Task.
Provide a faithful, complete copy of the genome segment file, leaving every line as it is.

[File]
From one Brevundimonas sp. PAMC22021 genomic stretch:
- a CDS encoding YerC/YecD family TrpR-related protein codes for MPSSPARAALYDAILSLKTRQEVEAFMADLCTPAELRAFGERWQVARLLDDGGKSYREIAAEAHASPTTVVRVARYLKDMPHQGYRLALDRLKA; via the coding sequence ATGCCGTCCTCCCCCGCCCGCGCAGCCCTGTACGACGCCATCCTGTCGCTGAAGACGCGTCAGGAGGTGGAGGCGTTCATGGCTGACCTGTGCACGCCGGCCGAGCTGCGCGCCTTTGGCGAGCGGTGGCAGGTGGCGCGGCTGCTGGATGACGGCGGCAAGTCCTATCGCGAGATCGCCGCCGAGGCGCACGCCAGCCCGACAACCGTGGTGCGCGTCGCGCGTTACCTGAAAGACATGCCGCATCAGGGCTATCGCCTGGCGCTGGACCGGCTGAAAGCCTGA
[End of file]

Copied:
From one Brevundimonas sp. PAMC22021 genomic stretch:
- a CDS encoding YerC/YecD family TrpR-related protein codes for MPSSPARAALYDAILSLKTRQEVEAFMADLCTPAELRAFGERWQVARLLDDGGKSYREIAAEAHASPTTVVRVARYLKDMPHQGYRLALDRLKA; via the coding sequence ATGCCGTCCTCCCCCGCCCGCGCAGCCCTGTACGACGCCATCCTGTCGCTGAAGACGCGTCAGGAGGTGGAGGCGTTCATGGCTGACCTGTGCACGCCGGCCGAGCTGCGCGCCTTTGGCGAGCGGTGGCAGGTGGCGCGGCTGCTGGATGACGGCGGCAAGTCCTATCGCGAGATCGCCGCCGAGGCGCACGCCAGCCCGACAACCGTGGTGCGCGTCGCGCGTTACCTGAAAGACATGCCGCATCAGGGCTATCGCCTGGCGCTGGACCGGCTGAAAGCCTGA